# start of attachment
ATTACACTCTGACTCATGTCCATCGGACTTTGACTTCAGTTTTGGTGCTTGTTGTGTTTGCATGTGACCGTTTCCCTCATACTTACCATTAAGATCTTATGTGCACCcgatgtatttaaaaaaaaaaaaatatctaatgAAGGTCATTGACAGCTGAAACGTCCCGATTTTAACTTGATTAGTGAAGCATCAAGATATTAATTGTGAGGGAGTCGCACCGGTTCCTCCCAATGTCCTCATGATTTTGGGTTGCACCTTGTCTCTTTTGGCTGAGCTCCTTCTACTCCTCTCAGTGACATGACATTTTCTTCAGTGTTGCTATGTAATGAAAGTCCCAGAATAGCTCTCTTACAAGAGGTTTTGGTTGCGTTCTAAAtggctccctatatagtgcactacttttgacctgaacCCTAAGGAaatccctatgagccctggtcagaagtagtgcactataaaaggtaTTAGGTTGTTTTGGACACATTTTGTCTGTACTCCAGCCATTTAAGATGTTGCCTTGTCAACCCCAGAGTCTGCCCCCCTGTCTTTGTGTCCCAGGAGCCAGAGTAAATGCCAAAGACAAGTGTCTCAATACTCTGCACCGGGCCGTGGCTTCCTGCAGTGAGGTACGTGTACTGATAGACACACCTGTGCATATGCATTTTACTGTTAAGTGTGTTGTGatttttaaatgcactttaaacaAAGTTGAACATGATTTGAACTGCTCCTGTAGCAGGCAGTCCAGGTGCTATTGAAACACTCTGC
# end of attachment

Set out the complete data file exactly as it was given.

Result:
ATTACACTCTGACTCATGTCCATCGGACTTTGACTTCAGTTTTGGTGCTTGTTGTGTTTGCATGTGACCGTTTCCCTCATACTTACCATTAAGATCTTATGTGCACCcgatgtatttaaaaaaaaaaaaatatctaatgAAGGTCATTGACAGCTGAAACGTCCCGATTTTAACTTGATTAGTGAAGCATCAAGATATTAATTGTGAGGGAGTCGCACCGGTTCCTCCCAATGTCCTCATGATTTTGGGTTGCACCTTGTCTCTTTTGGCTGAGCTCCTTCTACTCCTCTCAGTGACATGACATTTTCTTCAGTGTTGCTATGTAATGAAAGTCCCAGAATAGCTCTCTTACAAGAGGTTTTGGTTGCGTTCTAAAtggctccctatatagtgcactacttttgacctgaacCCTAAGGAaatccctatgagccctggtcagaagtagtgcactataaaaggtaTTAGGTTGTTTTGGACACATTTTGTCTGTACTCCAGCCATTTAAGATGTTGCCTTGTCAACCCCAGAGTCTGCCCCCCTGTCTTTGTGTCCCAGGAGCCAGAGTAAATGCCAAAGACAAGTGTCTCAATACTCTGCACCGGGCCGTGGCTTCCTGCAGTGAGGTACGTGTACTGATAGACACACCTGTGCATATGCATTTTACTGTTAAGTGTGTTGTGatttttaaatgcactttaaacaAAGTTGAACATGATTTGAACTGCTCCTGTAGCAGGCAGTCCAGGTGCTATTGAAACACTCTGC